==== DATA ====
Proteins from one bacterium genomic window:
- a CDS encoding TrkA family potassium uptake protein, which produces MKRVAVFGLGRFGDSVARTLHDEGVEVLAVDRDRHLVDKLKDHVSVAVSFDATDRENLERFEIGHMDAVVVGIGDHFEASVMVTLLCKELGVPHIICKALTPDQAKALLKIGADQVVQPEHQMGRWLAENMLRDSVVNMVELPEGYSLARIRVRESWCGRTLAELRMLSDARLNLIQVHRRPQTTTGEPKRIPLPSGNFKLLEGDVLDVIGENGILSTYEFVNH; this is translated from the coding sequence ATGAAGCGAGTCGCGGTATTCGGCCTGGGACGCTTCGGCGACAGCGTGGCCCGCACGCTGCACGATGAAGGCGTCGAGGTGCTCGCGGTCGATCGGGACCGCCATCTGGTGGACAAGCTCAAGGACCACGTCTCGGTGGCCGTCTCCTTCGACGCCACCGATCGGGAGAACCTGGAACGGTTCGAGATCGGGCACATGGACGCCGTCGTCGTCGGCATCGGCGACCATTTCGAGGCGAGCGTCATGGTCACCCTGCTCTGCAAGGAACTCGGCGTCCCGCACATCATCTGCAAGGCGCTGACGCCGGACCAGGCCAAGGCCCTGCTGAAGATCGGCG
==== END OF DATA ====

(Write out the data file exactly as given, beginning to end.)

Proteins from one bacterium genomic window:
- a CDS encoding TrkA family potassium uptake protein, which produces MKRVAVFGLGRFGDSVARTLHDEGVEVLAVDRDRHLVDKLKDHVSVAVSFDATDRENLERFEIGHMDAVVVGIGDHFEASVMVTLLCKELGVPHIICKALTPDQAKALLKIGADQVVQPEHQMGRWLAENMLRDSVVNMVELPEGYSLARIRVRESWCGRTLAELRMLSDARLNLIQVHRRPQTTTGEPKRIPLPSGNFKLLEGDVLDVIGENGILSTYEFVNH; this is translated from the coding sequence ATGAAGCGAGTCGCGGTATTCGGCCTGGGACGCTTCGGCGACAGCGTGGCCCGCACGCTGCACGATGAAGGCGTCGAGGTGCTCGCGGTCGATCGGGACCGCCATCTGGTGGACAAGCTCAAGGACCACGTCTCGGTGGCCGTCTCCTTCGACGCCACCGATCGGGAGAACCTGGAACGGTTCGAGATCGGGCACATGGACGCCGTCGTCGTCGGCATCGGCGACCATTTCGAGGCGAGCGTCATGGTCACCCTGCTCTGCAAGGAACTCGGCGTCCCGCACATCATCTGCAAGGCGCTGACGCCGGACCAGGCCAAGGCCCTGCTGAAGATCGGCG